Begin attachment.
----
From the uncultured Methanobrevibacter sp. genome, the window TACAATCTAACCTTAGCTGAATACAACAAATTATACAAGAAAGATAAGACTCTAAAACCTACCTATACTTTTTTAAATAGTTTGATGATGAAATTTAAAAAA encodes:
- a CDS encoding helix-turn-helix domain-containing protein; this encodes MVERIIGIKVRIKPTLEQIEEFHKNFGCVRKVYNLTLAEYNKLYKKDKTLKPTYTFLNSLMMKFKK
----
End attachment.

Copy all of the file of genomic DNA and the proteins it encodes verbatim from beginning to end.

From the uncultured Methanobrevibacter sp. genome, the window TACAATCTAACCTTAGCTGAATACAACAAATTATACAAGAAAGATAAGACTCTAAAACCTACCTATACTTTTTTAAATAGTTTGATGATGAAATTTAAAAAA encodes:
- a CDS encoding helix-turn-helix domain-containing protein; this encodes MVERIIGIKVRIKPTLEQIEEFHKNFGCVRKVYNLTLAEYNKLYKKDKTLKPTYTFLNSLMMKFKK